Army chief to call for investment to keep up with Russia

Photo: AFP


Britain’s armed forces risk falling behind Russia without more investment, the head of the Army will say.

General Sir Nick Carter will say the Army’s ability to respond to threats “will be eroded if we don’t keep up with our adversaries”.

The speech – approved by Defence Secretary Gavin Williamson – comes amid speculation of potential defence cuts.

The warning comes after Russia practised simulated attacks across northern Europe.

In the speech, which will take place at the Royal United Services Institute on Monday, Gen Carter will highlight Russia’s new cyber warfare capabilities.

The Russian army conducted large scale military exercises last year, including simulated attacks across northern Europe, from Kaliningrad to Lithuania.

Gen Carter will also highlight the Russian army’s long-range missile strike capability. While Russian forces were intervening in Syria, 26 missiles were deployed from a 1,500km (930 mile) range.

He will add that Russia is building an increasingly aggressive expeditionary force, which already boasts capabilities the Army would struggle to match.

Potential military threats to the UK “are now on Europe’s doorstep,” Gen Carter will say.

‘Last resort’

Prime Minister Theresa May’s spokesman said the UK’s £36bn annual defence budget meant the government was addressing the range of threats from “a position of strength”.

Labour shadow defence secretary Nia Griffith said she was sure Gen Carter would have tried to make his case behind closed doors but had resorted to going public as a “last resort”.

She added that if voicing concerns over funding made the prime minister and the chancellor “wake up”, it would have been worth “making the fuss”.

Admiral Lord West, former head of the Royal Navy, said Gen Carter’s warnings were unprecedented.

He told the BBC: “Certainly it’s extremely unusual for a serving chief to even talk about threats.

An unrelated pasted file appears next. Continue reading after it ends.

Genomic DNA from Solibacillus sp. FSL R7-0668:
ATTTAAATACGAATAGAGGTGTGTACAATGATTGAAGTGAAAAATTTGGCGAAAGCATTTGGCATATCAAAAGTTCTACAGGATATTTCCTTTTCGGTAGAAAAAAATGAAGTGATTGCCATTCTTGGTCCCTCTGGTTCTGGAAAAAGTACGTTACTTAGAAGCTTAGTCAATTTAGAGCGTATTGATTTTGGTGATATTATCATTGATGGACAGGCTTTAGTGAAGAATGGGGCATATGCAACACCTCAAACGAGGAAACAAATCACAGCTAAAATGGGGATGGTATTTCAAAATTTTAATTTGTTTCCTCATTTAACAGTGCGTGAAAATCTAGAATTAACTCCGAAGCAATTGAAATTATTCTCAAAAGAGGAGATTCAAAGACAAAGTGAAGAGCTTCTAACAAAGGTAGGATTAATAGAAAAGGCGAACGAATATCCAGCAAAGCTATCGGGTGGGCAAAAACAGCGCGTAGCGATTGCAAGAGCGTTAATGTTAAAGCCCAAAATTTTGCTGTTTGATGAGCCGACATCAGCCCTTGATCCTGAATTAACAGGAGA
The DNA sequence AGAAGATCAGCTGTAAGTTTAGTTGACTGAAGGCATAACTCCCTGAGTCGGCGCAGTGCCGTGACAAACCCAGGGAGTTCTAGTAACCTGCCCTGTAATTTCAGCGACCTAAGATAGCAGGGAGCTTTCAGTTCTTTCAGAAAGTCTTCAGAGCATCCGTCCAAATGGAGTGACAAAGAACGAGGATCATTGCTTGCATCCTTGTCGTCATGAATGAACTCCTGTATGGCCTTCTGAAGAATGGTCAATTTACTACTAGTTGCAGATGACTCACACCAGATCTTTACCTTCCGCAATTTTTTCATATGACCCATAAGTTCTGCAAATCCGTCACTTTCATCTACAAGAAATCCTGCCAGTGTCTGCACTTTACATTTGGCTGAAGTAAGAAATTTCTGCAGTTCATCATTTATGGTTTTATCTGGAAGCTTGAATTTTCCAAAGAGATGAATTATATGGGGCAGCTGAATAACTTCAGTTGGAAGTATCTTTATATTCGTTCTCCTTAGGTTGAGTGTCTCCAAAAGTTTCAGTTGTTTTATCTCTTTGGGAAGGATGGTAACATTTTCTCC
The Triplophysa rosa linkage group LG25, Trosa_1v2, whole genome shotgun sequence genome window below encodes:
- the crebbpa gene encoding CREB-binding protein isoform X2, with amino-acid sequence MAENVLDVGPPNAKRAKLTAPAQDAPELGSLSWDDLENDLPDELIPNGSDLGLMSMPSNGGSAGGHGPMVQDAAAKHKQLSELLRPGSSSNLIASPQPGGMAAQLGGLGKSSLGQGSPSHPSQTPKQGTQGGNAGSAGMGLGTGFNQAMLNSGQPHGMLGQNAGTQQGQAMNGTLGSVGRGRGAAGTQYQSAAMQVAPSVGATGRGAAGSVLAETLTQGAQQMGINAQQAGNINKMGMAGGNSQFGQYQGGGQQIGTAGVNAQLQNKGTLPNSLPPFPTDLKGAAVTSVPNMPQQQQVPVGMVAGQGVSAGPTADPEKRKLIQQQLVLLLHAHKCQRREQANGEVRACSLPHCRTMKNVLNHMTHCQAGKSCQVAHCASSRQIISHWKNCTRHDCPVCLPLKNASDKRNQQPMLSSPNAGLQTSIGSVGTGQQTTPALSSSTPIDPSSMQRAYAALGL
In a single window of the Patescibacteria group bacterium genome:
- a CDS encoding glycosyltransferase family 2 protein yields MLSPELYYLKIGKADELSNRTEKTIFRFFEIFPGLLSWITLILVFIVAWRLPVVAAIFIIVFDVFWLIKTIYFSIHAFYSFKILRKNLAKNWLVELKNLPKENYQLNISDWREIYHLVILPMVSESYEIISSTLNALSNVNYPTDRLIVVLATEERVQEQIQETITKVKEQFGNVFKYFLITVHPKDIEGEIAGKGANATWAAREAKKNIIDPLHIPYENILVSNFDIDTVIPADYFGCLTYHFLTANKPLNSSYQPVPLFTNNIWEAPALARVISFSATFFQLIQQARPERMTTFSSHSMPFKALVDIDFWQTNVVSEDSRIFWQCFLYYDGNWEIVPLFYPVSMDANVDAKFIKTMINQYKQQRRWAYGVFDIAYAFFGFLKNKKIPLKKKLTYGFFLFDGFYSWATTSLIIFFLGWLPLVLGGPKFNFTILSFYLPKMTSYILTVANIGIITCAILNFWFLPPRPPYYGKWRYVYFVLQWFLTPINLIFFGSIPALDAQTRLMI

“But for them to talk about the need for more resources, I haven’t known that in my 52 years in the navy – I mean this is extraordinary.”

In December Air Chief Marshal Sir Stuart Peach said the UK should prioritise protecting undersea cables from the Kremlin, as disruption could be “potentially catastrophic” to the economy.

Last year Mrs May said Russia had “mounted a sustained campaign of cyber espionage and disruption” against other nations.

Robert Hannigan, who stood down as director of the intelligence monitoring service GCHQ last year, said Russia was the single country that had “kept me awake” in recent years.

He told BBC Radio 5 live: “They have always been very capable, but in the last two, three, four years they’ve become quite aggressive.”

Gen Carter’s speech comes as national security adviser Mark Sedwill conducts a review of the UK’s security capabilities.

All three armed forces have been asked to put forward options for cuts as the Ministry of Defence looks at how it will control spending.

There are concerns within the forces that the review will prioritise counter-cyber attacks and terrorism, rather than major defence.

Colonel Rupert Wieloch, a former senior British commander of forces in Libya, said the structure of funding needed to be addressed so that money for the armed forces was not “confused” with money for cyber security.

He told the BBC: “I think we need to get back to the state where the money that goes to the armed forces is ring-fenced and not allowed to be taken away for issues at home such as cyber (security).”

Britain’s armed forces are now at their smallest since the Napoleonic wars. The size of the Army has been cut from more than 100,000 to 82,000 since 2010.

Last week Conservative MP Julian Lewis, chairman of the Commons defence select committee, posed an urgent question in the Commons after speculation that there were plans to cut the UK military by 14,000 service personnel, nine warships and 100 helicopters.

Mr Williamson said “hard work” is taking place to give the armed forces the “right resources”.

Some MPs have called to increase defence spending to 3% of GDP – it is currently at 2%, in line with the guideline for Nato members.

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